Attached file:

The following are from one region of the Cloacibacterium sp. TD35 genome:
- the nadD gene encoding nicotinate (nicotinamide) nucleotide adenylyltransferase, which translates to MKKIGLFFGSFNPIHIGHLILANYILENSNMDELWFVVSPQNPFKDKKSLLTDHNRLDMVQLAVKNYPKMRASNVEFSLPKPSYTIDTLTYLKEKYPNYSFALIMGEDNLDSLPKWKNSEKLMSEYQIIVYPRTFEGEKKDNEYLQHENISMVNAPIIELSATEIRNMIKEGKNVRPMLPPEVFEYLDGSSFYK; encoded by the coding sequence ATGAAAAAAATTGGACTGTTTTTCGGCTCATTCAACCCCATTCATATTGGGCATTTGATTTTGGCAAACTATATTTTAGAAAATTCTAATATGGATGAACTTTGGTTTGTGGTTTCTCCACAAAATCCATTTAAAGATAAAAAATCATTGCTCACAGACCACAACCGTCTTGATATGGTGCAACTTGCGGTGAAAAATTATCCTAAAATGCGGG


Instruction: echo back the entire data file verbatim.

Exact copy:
The following are from one region of the Cloacibacterium sp. TD35 genome:
- the nadD gene encoding nicotinate (nicotinamide) nucleotide adenylyltransferase, which translates to MKKIGLFFGSFNPIHIGHLILANYILENSNMDELWFVVSPQNPFKDKKSLLTDHNRLDMVQLAVKNYPKMRASNVEFSLPKPSYTIDTLTYLKEKYPNYSFALIMGEDNLDSLPKWKNSEKLMSEYQIIVYPRTFEGEKKDNEYLQHENISMVNAPIIELSATEIRNMIKEGKNVRPMLPPEVFEYLDGSSFYK; encoded by the coding sequence ATGAAAAAAATTGGACTGTTTTTCGGCTCATTCAACCCCATTCATATTGGGCATTTGATTTTGGCAAACTATATTTTAGAAAATTCTAATATGGATGAACTTTGGTTTGTGGTTTCTCCACAAAATCCATTTAAAGATAAAAAATCATTGCTCACAGACCACAACCGTCTTGATATGGTGCAACTTGCGGTGAAAAATTATCCTAAAATGCGGG